Change Management Leading Change Interview Paper Leading Term Paper

Excerpt from Term Paper :

Change Management

Leading Change Interview Paper

Leading Change Interview

Obstacles and barriers to change

Building change agenda

Were goals met?

Measuring results

Key learning

Leading Change Interview

Change management addresses the issue of managing change within an organization. Organizations adopt different methods to implement and introduce change that relates to organizational structure, processes, or individual transactions within the company. The Human Resource (HR) department is usually tasked with this responsibility in large enterprises. However, the executives within a company are broadly responsible for facilitating and enforcing the change. The role of company directors has become vital in introducing any organizational change. The literature review indicates that change should be introduced gradually and rather than change itself, it is the management of change that is a more challenging task for the directors, executives, and managers of a firm. This paper aims to present findings of an interview held with a director of a private services firm regarding the changes that the director initiated within his organization. The person was directly responsible for transition period during which employees were oriented to the whole process of change and the rationale of making such changes in the organization.

Interviewee: The interviewee was Michel P. Robert of IBM, USA.

Location: Michel is based in California State and works as a change and compliance manager with IBM.

Why leading the change: Michel was designated as the official change and compliance manager in IBM and his job description required him to perform his duty as change manager for the employees of IBM. It was also his role to facilitate the transition of several processes related to technology change, cultural change, and change within the job designs of employees working at Los Gatos IBM laboratory. Being the change leader for the mentioned business unit f IBM, Michel was made responsible for change in job designs of engineers at the laboratory and technology change at the R&D unit of this laboratory.

Obstacles and barriers to change

During the interview, it was revealed that despite being an organization that innovates and brings technology-based solutions to internet and computer use, the organization faced significant change in implementing the change in use of software platforms based on different versions of technology and job designs. Since engineers at IBM laboratory remained isolated from the marketing and sales units at Los Gatos, they were now required to incorporate one member each from marketing as well as sales departments to facilitate more consumer-centric input into their product designs and final proto-types being developed at this IBM laboratory.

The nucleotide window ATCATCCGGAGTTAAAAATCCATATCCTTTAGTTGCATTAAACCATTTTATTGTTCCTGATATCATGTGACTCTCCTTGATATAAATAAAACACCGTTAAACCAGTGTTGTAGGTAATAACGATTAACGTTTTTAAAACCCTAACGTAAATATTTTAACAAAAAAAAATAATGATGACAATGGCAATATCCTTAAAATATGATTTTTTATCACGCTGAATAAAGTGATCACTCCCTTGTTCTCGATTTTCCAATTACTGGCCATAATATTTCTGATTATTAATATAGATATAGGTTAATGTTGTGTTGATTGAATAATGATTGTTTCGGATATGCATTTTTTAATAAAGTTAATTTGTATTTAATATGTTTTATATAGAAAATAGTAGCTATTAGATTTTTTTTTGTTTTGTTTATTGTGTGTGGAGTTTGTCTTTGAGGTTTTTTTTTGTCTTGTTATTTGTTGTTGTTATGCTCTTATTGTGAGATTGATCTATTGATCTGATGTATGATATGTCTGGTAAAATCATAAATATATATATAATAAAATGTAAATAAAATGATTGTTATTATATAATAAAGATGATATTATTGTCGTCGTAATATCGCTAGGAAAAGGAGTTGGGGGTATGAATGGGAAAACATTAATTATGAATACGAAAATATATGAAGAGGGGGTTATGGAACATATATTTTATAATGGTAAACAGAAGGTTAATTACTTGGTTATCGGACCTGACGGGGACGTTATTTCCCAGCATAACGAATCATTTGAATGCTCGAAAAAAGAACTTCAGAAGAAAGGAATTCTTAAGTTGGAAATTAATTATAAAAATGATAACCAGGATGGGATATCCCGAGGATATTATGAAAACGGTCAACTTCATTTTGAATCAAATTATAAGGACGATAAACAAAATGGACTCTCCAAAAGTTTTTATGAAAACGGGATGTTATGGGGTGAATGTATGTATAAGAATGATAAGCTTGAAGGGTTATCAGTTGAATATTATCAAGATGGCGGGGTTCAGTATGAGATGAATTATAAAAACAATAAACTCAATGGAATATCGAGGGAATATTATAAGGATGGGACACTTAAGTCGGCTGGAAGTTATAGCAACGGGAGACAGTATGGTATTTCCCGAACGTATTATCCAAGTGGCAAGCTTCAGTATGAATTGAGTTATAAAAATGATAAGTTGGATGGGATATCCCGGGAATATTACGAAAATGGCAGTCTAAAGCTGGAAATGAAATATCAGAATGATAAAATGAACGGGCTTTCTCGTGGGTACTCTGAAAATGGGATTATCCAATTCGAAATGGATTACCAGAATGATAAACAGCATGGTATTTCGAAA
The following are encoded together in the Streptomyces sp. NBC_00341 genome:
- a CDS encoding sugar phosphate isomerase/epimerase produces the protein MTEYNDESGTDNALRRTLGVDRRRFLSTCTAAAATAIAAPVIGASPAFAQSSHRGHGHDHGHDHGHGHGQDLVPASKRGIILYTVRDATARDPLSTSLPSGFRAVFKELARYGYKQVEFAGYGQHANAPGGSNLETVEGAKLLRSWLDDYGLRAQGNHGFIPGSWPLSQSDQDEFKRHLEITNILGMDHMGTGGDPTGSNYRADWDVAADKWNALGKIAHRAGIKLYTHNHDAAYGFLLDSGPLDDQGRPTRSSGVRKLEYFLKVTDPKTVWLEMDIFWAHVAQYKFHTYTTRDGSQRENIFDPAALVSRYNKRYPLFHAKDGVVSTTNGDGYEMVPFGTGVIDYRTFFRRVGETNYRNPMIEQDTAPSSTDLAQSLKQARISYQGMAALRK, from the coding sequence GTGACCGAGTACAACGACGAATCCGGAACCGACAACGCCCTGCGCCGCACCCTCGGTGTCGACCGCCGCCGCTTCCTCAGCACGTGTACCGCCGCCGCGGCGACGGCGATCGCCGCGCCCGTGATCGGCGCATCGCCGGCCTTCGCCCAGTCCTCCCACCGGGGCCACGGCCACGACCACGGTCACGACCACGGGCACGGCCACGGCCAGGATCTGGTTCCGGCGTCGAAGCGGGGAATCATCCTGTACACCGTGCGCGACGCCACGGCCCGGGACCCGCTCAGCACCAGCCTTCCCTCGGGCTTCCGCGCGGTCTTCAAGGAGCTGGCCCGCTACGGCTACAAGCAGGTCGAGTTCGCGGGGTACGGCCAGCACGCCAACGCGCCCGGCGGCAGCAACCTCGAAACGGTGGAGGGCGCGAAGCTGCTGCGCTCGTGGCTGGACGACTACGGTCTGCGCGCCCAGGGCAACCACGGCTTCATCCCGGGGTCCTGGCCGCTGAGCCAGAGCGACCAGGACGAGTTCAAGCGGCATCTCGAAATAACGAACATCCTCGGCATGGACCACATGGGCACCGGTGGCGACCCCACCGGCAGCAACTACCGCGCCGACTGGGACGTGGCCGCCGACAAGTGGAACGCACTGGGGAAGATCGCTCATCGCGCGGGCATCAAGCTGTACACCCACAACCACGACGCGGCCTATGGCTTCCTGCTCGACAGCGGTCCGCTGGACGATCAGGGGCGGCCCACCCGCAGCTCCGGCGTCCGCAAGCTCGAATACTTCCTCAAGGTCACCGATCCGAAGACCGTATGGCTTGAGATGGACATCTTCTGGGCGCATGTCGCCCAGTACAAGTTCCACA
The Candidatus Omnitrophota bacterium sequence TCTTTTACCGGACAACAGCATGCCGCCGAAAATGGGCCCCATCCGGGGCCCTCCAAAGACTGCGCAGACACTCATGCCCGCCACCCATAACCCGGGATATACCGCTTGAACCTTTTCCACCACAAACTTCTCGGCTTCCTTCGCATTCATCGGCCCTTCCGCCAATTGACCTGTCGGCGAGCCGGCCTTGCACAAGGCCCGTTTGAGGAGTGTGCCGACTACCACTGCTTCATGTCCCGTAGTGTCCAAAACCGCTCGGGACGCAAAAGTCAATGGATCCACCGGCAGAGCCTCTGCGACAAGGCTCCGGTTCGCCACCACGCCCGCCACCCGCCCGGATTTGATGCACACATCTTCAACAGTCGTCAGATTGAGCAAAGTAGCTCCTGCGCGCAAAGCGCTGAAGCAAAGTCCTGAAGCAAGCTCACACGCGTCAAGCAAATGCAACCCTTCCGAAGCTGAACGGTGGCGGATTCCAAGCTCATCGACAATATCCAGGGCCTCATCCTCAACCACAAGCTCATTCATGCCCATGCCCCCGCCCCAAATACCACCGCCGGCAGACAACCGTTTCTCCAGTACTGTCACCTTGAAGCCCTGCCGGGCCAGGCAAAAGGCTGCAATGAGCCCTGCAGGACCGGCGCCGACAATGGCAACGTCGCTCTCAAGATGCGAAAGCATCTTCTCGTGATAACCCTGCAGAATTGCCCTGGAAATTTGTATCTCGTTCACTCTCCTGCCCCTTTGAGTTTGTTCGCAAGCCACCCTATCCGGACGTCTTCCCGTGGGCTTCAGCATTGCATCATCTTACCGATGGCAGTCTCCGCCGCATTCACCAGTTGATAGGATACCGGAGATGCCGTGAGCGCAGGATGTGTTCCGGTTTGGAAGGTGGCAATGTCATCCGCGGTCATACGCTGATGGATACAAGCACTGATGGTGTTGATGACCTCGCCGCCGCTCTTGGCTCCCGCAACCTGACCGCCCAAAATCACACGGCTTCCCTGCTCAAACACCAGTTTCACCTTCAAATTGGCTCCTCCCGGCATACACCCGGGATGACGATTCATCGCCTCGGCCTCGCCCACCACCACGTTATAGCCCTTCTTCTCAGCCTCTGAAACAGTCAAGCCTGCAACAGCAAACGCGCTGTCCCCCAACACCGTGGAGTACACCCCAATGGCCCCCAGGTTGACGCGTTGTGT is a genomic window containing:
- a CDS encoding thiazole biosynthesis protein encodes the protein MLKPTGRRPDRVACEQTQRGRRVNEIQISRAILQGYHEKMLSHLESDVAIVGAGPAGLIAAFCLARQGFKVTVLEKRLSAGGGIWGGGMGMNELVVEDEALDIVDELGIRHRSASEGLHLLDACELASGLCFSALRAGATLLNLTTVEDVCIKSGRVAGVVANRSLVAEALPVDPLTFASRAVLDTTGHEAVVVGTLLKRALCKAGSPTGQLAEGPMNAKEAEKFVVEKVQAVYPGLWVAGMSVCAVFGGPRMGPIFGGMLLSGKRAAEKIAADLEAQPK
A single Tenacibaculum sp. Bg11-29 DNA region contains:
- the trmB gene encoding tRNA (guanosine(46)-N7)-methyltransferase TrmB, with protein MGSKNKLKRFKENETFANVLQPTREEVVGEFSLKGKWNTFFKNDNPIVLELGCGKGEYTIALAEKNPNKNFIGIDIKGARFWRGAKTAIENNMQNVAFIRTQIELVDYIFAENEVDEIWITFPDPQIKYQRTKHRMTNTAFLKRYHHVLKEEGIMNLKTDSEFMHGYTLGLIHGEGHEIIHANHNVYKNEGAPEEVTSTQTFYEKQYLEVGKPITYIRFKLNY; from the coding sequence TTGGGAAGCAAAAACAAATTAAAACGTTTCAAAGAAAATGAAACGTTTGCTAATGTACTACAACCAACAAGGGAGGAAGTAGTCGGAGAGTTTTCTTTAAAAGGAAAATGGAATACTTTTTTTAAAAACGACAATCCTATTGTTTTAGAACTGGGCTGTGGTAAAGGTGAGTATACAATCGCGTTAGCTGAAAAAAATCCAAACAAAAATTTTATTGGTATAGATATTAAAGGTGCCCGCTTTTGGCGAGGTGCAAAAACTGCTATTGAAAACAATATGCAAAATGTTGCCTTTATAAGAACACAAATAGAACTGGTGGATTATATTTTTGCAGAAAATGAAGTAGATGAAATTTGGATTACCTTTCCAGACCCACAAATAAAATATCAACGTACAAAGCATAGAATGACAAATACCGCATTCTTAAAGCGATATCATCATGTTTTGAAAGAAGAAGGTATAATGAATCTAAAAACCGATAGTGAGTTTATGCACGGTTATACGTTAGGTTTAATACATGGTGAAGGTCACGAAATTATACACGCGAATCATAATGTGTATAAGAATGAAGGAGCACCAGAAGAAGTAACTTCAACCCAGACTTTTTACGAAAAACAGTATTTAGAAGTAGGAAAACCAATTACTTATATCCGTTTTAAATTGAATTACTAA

Building change agenda

The most visible aspect of challenge that Michel and his team of two assistants faced was regarding the development of change agenda. The rationale of making both changes i.e. change in job designs and software used at computers of engineering design department of IBM laboratory was most important to be communicated to the employees. The employees who were to be affected by these two changes were the biggest stakeholders in this change process. Getting people on board for the change to be initiated was based on an effective change agenda. There were three more steps that proved a challenge, these were:

Managing healthy attrition, monitoring the implementation, and communicating the potential challenges to team leaders within the design department. Developing a vision and communicating that vision to the concerned stakeholders, including the executives such as CEO, CFO, COO, and the employees, is the most important aspect of any change management program within an organization (Kotter, 2007). Michel told that it was essentially these two elements on which his team focused the most. If got right, the remaining process of change management was just a matter of time to be achieved successfully. Lastly, the main challenge of Michel and his change management team was to link
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up the proposed changes to corporate development of IBM laboratory. Creating and sustaining the changes was important for both sustainable employment as well as profitability of Los Gatos laboratory.